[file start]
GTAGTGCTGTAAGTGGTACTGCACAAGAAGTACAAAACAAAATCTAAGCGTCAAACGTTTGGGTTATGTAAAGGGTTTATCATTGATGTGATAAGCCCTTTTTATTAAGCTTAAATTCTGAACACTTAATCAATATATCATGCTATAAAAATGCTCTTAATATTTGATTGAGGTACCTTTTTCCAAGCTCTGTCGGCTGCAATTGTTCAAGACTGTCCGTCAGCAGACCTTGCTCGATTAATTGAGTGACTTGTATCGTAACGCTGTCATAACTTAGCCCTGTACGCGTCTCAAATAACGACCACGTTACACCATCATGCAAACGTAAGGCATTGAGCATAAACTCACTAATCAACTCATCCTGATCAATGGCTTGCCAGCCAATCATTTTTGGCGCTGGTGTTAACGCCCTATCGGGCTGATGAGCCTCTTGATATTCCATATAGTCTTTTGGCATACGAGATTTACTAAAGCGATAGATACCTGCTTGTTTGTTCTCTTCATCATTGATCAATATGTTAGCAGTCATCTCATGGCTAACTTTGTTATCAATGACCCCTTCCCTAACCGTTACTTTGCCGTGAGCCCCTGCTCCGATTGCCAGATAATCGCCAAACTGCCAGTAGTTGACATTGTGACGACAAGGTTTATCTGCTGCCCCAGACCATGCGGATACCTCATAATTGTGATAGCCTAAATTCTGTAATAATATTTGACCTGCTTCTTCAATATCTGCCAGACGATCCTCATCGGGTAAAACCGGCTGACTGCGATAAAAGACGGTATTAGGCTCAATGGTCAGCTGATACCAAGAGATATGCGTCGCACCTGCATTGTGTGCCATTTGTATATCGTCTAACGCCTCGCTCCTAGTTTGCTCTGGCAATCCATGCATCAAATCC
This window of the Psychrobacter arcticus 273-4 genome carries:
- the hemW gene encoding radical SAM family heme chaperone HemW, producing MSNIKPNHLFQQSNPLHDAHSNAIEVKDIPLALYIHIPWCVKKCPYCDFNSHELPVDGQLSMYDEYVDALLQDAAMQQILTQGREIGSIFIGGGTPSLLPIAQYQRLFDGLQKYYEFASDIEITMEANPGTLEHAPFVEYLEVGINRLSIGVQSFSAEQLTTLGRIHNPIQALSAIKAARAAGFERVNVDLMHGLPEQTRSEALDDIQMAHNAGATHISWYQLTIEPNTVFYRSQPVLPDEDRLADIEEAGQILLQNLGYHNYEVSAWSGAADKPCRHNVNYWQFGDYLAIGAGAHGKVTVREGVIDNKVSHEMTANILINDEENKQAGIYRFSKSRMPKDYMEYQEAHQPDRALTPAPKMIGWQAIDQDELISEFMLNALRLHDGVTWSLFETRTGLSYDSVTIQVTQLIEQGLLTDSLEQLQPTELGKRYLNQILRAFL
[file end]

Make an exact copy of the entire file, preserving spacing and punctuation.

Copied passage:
GTAGTGCTGTAAGTGGTACTGCACAAGAAGTACAAAACAAAATCTAAGCGTCAAACGTTTGGGTTATGTAAAGGGTTTATCATTGATGTGATAAGCCCTTTTTATTAAGCTTAAATTCTGAACACTTAATCAATATATCATGCTATAAAAATGCTCTTAATATTTGATTGAGGTACCTTTTTCCAAGCTCTGTCGGCTGCAATTGTTCAAGACTGTCCGTCAGCAGACCTTGCTCGATTAATTGAGTGACTTGTATCGTAACGCTGTCATAACTTAGCCCTGTACGCGTCTCAAATAACGACCACGTTACACCATCATGCAAACGTAAGGCATTGAGCATAAACTCACTAATCAACTCATCCTGATCAATGGCTTGCCAGCCAATCATTTTTGGCGCTGGTGTTAACGCCCTATCGGGCTGATGAGCCTCTTGATATTCCATATAGTCTTTTGGCATACGAGATTTACTAAAGCGATAGATACCTGCTTGTTTGTTCTCTTCATCATTGATCAATATGTTAGCAGTCATCTCATGGCTAACTTTGTTATCAATGACCCCTTCCCTAACCGTTACTTTGCCGTGAGCCCCTGCTCCGATTGCCAGATAATCGCCAAACTGCCAGTAGTTGACATTGTGACGACAAGGTTTATCTGCTGCCCCAGACCATGCGGATACCTCATAATTGTGATAGCCTAAATTCTGTAATAATATTTGACCTGCTTCTTCAATATCTGCCAGACGATCCTCATCGGGTAAAACCGGCTGACTGCGATAAAAGACGGTATTAGGCTCAATGGTCAGCTGATACCAAGAGATATGCGTCGCACCTGCATTGTGTGCCATTTGTATATCGTCTAACGCCTCGCTCCTAGTTTGCTCTGGCAATCCATGCATCAAATCC
This window of the Psychrobacter arcticus 273-4 genome carries:
- the hemW gene encoding radical SAM family heme chaperone HemW, producing MSNIKPNHLFQQSNPLHDAHSNAIEVKDIPLALYIHIPWCVKKCPYCDFNSHELPVDGQLSMYDEYVDALLQDAAMQQILTQGREIGSIFIGGGTPSLLPIAQYQRLFDGLQKYYEFASDIEITMEANPGTLEHAPFVEYLEVGINRLSIGVQSFSAEQLTTLGRIHNPIQALSAIKAARAAGFERVNVDLMHGLPEQTRSEALDDIQMAHNAGATHISWYQLTIEPNTVFYRSQPVLPDEDRLADIEEAGQILLQNLGYHNYEVSAWSGAADKPCRHNVNYWQFGDYLAIGAGAHGKVTVREGVIDNKVSHEMTANILINDEENKQAGIYRFSKSRMPKDYMEYQEAHQPDRALTPAPKMIGWQAIDQDELISEFMLNALRLHDGVTWSLFETRTGLSYDSVTIQVTQLIEQGLLTDSLEQLQPTELGKRYLNQILRAFL